The article aim is to display how the quality improvements or changes from a performance year to another and evolution of saving rates between the same years and if there is a point in quality improvement from which the correlation between the two indicators becomes negative.
In order to compare quality improvements/changes and the saving rates improvements/changes between two sets of data belonging to two performance years, the indicators from 2016 and 2014, of 147 ACOs enrolled during the period 2014-2016, were compared. The reason why 2016 and 2014 data were chosen are: the last data available are for the year 2016, the number of ACOs enrolled and for which the data are available for 2016 and for a previous year, is greater when the comparison year is more close to 2016, 2014 is the last year for which the number of ACOs enrolled in both years (2016 and 2014) with available data for the analyzed indicators is a significant one. The last reason is the fact that by choosing 2014, and not 2015, the differences between years for the two indicators should be more visible.
The differences between the 2016 and 2014 values, for overall quality scores and saving rates, were sorted by the overall quality scores, the overall quality scores differences being in this way ordered from the smallest to the largest. To assess the relation of the saving rates improvement/change, in 2016 compared to 2014, with the overall quality scores improvement/change in the same period in a way that takes into consideration the degree of quality scores changes, the values of the 147 ACOs were divided into 3 groups. Each group consists of 49 ACOs and can be characterized as follows:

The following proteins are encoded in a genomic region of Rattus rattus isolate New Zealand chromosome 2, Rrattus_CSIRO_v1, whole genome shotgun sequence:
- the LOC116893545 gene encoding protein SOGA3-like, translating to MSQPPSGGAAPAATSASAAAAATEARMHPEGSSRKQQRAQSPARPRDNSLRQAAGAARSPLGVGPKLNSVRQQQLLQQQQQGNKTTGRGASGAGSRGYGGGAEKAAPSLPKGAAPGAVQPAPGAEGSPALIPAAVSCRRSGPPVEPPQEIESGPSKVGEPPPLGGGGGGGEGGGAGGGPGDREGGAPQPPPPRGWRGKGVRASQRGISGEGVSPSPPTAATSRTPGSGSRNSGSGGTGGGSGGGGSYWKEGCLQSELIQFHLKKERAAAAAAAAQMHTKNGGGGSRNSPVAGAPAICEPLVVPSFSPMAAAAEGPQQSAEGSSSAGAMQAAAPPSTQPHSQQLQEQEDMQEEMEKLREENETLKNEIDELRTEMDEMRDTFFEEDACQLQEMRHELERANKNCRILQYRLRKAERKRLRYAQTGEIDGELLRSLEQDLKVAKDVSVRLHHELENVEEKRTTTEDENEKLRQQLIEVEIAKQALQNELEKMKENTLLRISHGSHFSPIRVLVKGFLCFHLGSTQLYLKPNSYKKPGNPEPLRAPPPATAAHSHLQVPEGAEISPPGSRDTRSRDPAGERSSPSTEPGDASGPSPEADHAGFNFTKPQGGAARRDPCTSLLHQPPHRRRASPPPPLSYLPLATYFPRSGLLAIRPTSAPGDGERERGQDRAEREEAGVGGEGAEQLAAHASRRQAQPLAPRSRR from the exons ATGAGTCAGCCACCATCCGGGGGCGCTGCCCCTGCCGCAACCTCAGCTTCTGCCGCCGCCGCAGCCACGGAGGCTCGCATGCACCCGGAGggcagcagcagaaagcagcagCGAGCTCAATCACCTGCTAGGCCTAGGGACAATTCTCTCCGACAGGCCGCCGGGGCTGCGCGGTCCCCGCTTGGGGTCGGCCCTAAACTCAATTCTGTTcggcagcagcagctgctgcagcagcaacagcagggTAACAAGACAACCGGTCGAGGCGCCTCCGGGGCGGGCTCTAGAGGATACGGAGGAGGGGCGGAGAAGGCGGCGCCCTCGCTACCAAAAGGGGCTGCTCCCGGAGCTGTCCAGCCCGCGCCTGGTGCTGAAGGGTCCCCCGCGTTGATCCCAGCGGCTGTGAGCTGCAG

- the group containing the 1st third of the overall quality scores differences, with the lowest ones
- the group of the 2nd third of the overall quality scores differences, with the middle values
- the group of the 3rd third of the overall quality scores differences, with the higher values
Results and conclusion